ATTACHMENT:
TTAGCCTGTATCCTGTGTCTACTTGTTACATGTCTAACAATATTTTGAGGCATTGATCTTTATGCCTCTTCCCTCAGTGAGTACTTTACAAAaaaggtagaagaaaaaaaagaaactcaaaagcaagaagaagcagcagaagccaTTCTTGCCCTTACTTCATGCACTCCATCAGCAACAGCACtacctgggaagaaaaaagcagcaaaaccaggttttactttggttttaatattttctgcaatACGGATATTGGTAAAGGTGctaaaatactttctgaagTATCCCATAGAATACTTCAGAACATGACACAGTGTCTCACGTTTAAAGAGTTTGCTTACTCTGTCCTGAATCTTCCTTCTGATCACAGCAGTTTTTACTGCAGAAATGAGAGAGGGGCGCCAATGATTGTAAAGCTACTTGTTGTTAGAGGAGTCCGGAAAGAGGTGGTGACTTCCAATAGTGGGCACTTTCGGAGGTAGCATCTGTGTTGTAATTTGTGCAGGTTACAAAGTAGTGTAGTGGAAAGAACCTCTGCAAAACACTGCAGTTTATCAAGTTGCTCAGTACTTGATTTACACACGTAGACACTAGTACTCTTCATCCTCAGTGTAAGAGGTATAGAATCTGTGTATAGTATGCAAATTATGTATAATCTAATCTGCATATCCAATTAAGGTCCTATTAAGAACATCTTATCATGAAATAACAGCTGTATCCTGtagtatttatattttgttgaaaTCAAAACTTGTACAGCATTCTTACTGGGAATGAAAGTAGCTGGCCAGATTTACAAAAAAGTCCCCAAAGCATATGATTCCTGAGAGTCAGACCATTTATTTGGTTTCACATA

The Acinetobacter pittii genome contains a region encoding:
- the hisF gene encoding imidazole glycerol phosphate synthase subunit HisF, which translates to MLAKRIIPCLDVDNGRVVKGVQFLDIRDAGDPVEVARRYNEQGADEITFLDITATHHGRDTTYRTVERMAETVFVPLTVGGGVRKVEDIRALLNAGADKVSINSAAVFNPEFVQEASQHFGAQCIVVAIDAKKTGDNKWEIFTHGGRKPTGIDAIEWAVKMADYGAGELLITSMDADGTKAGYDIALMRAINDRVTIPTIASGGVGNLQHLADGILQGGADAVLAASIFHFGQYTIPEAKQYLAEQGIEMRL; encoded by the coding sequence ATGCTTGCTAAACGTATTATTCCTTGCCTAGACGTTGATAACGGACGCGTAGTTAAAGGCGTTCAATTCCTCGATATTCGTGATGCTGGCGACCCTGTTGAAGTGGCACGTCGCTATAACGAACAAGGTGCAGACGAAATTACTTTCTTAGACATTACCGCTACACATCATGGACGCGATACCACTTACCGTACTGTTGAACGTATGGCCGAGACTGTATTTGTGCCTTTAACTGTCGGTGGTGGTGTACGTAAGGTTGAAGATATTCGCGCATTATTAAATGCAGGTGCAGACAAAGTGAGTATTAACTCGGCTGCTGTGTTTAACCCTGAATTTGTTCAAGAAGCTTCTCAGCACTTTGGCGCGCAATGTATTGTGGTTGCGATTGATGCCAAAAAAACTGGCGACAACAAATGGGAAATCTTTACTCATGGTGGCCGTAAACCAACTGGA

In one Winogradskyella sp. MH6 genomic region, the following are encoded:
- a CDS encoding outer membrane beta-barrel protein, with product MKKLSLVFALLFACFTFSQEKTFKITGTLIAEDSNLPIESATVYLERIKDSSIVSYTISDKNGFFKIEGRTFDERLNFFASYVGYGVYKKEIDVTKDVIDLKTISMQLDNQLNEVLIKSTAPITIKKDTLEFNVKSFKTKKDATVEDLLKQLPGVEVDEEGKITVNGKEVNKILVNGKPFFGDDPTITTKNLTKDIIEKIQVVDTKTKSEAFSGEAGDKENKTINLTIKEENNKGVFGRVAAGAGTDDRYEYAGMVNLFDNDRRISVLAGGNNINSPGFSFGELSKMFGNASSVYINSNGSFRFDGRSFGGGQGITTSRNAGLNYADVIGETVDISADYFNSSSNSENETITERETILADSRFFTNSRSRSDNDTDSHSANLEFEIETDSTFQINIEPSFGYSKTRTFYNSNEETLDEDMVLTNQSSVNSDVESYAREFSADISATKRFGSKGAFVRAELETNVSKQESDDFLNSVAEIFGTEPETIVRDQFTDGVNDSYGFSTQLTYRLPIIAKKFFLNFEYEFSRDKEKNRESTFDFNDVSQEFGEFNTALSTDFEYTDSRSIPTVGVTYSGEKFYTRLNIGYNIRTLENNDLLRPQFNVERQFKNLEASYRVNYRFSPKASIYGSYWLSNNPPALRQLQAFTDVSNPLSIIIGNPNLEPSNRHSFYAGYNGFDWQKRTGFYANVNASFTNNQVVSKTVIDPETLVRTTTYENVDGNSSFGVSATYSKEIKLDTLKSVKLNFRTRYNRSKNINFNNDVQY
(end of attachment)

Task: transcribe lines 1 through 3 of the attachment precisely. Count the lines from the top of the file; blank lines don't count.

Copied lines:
TTAGCCTGTATCCTGTGTCTACTTGTTACATGTCTAACAATATTTTGAGGCATTGATCTTTATGCCTCTTCCCTCAGTGAGTACTTTACAAAaaaggtagaagaaaaaaaagaaactcaaaagcaagaagaagcagcagaagccaTTCTTGCCCTTACTTCATGCACTCCATCAGCAACAGCACtacctgggaagaaaaaagcagcaaaaccaggttttactttggttttaatattttctgcaatACGGATATTGGTAAAGGTGctaaaatactttctgaagTATCCCATAGAATACTTCAGAACATGACACAGTGTCTCACGTTTAAAGAGTTTGCTTACTCTGTCCTGAATCTTCCTTCTGATCACAGCAGTTTTTACTGCAGAAATGAGAGAGGGGCGCCAATGATTGTAAAGCTACTTGTTGTTAGAGGAGTCCGGAAAGAGGTGGTGACTTCCAATAGTGGGCACTTTCGGAGGTAGCATCTGTGTTGTAATTTGTGCAGGTTACAAAGTAGTGTAGTGGAAAGAACCTCTGCAAAACACTGCAGTTTATCAAGTTGCTCAGTACTTGATTTACACACGTAGACACTAGTACTCTTCATCCTCAGTGTAAGAGGTATAGAATCTGTGTATAGTATGCAAATTATGTATAATCTAATCTGCATATCCAATTAAGGTCCTATTAAGAACATCTTATCATGAAATAACAGCTGTATCCTGtagtatttatattttgttgaaaTCAAAACTTGTACAGCATTCTTACTGGGAATGAAAGTAGCTGGCCAGATTTACAAAAAAGTCCCCAAAGCATATGATTCCTGAGAGTCAGACCATTTATTTGGTTTCACATA

The Acinetobacter pittii genome contains a region encoding:
- the hisF gene encoding imidazole glycerol phosphate synthase subunit HisF, which translates to MLAKRIIPCLDVDNGRVVKGVQFLDIRDAGDPVEVARRYNEQGADEITFLDITATHHGRDTTYRTVERMAETVFVPLTVGGGVRKVEDIRALLNAGADKVSINSAAVFNPEFVQEASQHFGAQCIVVAIDAKKTGDNKWEIFTHGGRKPTGIDAIEWAVKMADYGAGELLITSMDADGTKAGYDIALMRAINDRVTIPTIASGGVGNLQHLADGILQGGADAVLAASIFHFGQYTIPEAKQYLAEQGIEMRL; encoded by the coding sequence ATGCTTGCTAAACGTATTATTCCTTGCCTAGACGTTGATAACGGACGCGTAGTTAAAGGCGTTCAATTCCTCGATATTCGTGATGCTGGCGACCCTGTTGAAGTGGCACGTCGCTATAACGAACAAGGTGCAGACGAAATTACTTTCTTAGACATTACCGCTACACATCATGGACGCGATACCACTTACCGTACTGTTGAACGTATGGCCGAGACTGTATTTGTGCCTTTAACTGTCGGTGGTGGTGTACGTAAGGTTGAAGATATTCGCGCATTATTAAATGCAGGTGCAGACAAAGTGAGTATTAACTCGGCTGCTGTGTTTAACCCTGAATTTGTTCAAGAAGCTTCTCAGCACTTTGGCGCGCAATGTATTGTGGTTGCGATTGATGCCAAAAAAACTGGCGACAACAAATGGGAAATCTTTACTCATGGTGGCCGTAAACCAACTGGA